Whither - or wither - Southie?
Thursday, April 19, 2012
Once a center of political power with a reach that extended well beyond its own boundaries, with clout at the city, state, and national scenes as well, South Boston’s outsized influence, identity, even its footprint, are waning.
A new website promoting “Boston’s New Waterfront”
has been launched to draw visitors and residents to the redeveloped area. But as Patriot Ledger
business editor Jon Chesto
notes, the site does little to bring attention to the neighborhood
where the waterfront resides. Chesto, a former Boston Herald
reporter who still lives in the city, points out the phrase “South Boston” only pops up six times on the site, either in press release quotes or in directions.
The site touts other areas of the neighborhood, including Fort Point
, where apartments and condos catering to the yupscale are coming on line; Fan Pier
, with the new shops and restaurants; and the Marine Industrial Park
. The term “Seaport District
” shows up more than Southie and you can bet that would never have happened in Jimmy Kelly
’s, Billy Bulger
’s or Joe Moakley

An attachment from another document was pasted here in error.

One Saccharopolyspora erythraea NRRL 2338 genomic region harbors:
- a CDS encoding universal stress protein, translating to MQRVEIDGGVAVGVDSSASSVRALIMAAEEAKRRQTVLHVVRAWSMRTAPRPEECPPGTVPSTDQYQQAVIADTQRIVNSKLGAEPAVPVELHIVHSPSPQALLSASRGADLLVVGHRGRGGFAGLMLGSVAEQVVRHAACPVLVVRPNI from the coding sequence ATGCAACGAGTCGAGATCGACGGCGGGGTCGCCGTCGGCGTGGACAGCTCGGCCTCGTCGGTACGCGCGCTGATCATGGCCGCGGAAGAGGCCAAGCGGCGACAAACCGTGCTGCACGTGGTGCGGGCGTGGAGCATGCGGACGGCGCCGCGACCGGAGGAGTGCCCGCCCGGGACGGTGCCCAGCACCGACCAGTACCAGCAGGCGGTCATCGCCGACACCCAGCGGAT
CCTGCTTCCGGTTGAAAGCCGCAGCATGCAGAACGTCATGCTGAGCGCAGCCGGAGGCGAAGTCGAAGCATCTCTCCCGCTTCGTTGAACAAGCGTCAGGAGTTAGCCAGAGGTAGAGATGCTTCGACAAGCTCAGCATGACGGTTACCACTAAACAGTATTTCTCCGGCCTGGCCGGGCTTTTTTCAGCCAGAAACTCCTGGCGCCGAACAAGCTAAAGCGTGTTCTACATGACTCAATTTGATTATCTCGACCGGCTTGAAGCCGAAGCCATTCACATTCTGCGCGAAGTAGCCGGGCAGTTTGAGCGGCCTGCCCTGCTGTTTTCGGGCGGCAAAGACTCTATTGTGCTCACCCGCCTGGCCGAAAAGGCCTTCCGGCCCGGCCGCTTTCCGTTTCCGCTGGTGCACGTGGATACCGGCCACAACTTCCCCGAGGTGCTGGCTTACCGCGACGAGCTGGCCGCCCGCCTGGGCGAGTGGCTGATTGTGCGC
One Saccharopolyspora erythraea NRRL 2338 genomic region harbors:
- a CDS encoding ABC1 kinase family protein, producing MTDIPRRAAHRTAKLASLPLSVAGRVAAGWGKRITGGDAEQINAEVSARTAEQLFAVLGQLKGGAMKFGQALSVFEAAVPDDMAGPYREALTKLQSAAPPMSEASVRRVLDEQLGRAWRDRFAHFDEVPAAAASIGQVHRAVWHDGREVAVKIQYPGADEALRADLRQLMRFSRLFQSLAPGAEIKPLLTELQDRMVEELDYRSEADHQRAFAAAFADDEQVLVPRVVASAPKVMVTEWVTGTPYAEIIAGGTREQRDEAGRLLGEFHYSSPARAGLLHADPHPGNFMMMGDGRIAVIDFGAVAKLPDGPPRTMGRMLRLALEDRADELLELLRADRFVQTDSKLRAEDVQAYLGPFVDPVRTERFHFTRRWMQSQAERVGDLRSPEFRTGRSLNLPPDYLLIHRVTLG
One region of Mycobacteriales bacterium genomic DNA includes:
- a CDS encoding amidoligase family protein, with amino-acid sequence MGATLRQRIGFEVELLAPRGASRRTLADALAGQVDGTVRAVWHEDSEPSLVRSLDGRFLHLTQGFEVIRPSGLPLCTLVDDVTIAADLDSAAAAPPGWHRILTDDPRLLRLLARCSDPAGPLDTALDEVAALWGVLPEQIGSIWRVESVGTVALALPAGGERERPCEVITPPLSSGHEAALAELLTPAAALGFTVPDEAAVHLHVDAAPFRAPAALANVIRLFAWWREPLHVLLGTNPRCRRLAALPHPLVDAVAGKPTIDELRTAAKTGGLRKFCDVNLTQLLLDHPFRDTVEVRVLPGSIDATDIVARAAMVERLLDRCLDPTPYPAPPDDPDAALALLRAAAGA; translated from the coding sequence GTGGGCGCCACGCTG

And it’s not just developers drumming up a new neighborhood. Mayor Thomas Menino
has tried his hand at annexing and branding the inner harborside of South Boston. Menino launched a website declaring a section of what everyone once considered South Boston to be the Innovation District
, to draw science and technology businesses, and a map on the site shows it distinctly separate from its one-time host.
In Southie itself, there’s a battle going on for the heart of the neighborhood, with natives bemoaning the loss of identity and newbies pointing fingers at the locals for the problems. Herald
columnist Peter Gelzinis
, a lifelong Southie resident, bemoans the code of silence that continues in the neighborhood
, a remnant from the neighborhood’s dark past, in the wake of the stabbing death of 67-year-old Barbara Coyne. But the comments on Gelzinis’s column are revealing for what people are thinking in the neighborhood.
Part of the rebranding effort may be to separate the redeveloped area from Southie, which is seeing a spike in crime, mostly aimed at newcomers. Former mayor Ray Flynn lays it on the increase of drug use
and says part of that problem is the lack of police presence in South Boston, again something that would not have happened even 10 years ago with the power of its pols. Flynn talked about how his own home was broken into while he and his wife were at a funeral.
It’s a world of difference for the neighborhood whose fame is legend internationally. --JACK SULLIVAN BEACON HILL
Despite tremendous political and popular support, an expansion of the bottle deposit law
is in danger of going down in defeat again, reports CommonWealth.State Republicans
, after doubling their numbers in the House in 2010, are looking to build on that success this year, the Lowell Sun reports
.New England states
join forces to collaborate on technology challenges, Governing reports
Auditor Suzanne Bump fires